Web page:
Wetland management is a combination of science and art. A habitat committee should be run by an individual with many years of experience in wetland development and maintenance. A year or two of experience is nice, but marsh environments are dynamic. Weather is one of the major contributors to how a marsh grows and weather changes are dramatic and inevitable.
The more years one observes and manipulates marshland, the more they realize that there is no one-size-fits-all solution for creating and maintaining a marsh. The managers of individual public hunting areas should welcome advise and consultation with experienced marsh managers in the public and private sector. Marsh managers cannot rely on one technique applied over and over again when managing a wetland.
The habitat committee must be made up of individuals who are passionate about habitat and who are able to work with other people for the greater good. The leader of the habitat committee must be able to nurture a teamwork environment with participants in the agency and public sector.
The major marshlands of the California refuge system are located in areas critical to migratory waterfowl. Intertwined with these public wetlands are many private wetlands and related agriculture. Initially, the California wildlife refuges were created expressly to reduce the impact migratory waterfowl were having on farmers crops.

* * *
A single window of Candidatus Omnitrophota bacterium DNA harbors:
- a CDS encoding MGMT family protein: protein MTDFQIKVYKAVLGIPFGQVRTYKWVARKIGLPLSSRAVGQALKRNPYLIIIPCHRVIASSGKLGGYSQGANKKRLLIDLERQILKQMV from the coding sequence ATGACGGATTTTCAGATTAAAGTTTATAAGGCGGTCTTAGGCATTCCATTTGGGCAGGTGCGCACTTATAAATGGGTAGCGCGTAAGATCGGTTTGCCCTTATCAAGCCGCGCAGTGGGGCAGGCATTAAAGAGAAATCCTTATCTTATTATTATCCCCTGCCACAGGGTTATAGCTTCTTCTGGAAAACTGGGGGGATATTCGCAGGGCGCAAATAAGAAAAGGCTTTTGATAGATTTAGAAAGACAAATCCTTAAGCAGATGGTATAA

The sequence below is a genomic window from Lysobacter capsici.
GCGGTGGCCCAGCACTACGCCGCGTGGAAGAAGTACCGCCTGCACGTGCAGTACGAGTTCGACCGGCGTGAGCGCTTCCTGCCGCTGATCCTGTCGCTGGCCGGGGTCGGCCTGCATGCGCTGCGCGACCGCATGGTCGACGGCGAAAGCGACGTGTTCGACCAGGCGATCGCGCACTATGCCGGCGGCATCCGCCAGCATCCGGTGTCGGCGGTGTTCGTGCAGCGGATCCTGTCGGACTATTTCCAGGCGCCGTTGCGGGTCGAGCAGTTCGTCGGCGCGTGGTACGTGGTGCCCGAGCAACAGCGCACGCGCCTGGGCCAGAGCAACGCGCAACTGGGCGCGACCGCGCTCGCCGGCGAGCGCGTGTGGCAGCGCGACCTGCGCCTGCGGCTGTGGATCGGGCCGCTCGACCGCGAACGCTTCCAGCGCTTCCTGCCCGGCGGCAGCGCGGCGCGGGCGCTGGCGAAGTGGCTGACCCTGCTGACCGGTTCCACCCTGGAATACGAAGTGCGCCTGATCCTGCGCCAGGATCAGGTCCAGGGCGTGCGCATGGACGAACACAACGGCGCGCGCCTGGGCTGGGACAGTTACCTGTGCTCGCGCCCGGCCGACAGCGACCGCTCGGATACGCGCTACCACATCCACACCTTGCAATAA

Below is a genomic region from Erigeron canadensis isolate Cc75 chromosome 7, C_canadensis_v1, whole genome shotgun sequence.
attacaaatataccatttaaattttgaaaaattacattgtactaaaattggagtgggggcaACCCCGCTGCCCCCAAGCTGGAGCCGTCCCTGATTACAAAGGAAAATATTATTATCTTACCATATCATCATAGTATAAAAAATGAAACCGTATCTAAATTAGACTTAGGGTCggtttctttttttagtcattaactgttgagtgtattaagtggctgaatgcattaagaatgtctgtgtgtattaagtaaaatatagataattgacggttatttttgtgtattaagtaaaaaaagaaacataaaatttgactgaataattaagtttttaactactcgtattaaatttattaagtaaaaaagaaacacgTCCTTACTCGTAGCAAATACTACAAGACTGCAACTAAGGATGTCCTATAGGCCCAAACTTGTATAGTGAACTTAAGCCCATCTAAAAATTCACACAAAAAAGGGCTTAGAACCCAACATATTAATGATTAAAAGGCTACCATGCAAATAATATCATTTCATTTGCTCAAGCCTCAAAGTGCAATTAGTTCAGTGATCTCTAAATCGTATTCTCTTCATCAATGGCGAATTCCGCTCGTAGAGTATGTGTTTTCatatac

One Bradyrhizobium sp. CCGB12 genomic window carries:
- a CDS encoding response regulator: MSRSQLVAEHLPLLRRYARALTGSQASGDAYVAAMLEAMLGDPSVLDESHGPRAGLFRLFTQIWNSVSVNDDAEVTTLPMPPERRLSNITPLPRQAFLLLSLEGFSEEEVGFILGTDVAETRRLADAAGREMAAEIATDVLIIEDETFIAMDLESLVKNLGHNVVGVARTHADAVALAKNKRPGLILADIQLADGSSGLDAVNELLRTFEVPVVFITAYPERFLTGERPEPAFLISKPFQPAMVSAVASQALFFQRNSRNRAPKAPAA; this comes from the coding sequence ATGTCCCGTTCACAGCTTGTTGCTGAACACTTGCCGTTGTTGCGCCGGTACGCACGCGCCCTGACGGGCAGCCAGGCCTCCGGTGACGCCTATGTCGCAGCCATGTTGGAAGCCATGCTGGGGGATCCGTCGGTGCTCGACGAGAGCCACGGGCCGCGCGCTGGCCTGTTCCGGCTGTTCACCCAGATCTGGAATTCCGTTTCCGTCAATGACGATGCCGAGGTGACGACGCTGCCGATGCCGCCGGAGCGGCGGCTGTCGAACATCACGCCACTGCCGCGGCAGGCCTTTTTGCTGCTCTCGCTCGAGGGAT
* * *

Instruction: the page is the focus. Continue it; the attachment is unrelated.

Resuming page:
The extent to which the initial motivation for public hunting areas has evolved can be argued. However the existence of private waterfowl hunting areas is a given and how the public areas are managed, especially regarding water and irrigation, has a major impact and direct impact on nearby private lands. This is another reason for a habitat committee with members with varied backgrounds.
One thing that is very clear to me, is that management of public hunting areas is a job that requires an understanding of hunters and the hunting culture. The passion of the hunter cannot be emulated or described by somebody who does not hunt.
The habitat committee should make sure that managers of public hunting areas understand that, for the most part, habitat on public hunting areas is there because of hunters and as a result, hunters want opportunity.
It’s always nice to be able to take photos of sunrises and decoys or observe seagulls, snipe, sandpipers, avocet and stilts, but a marsh without ducks and geese has no use for hunting.
We need a habitat committee in California. Tell the California Fish and Game Commission today. Sign the petition.
Here’s the link: http://chn.ge/2BfeLpd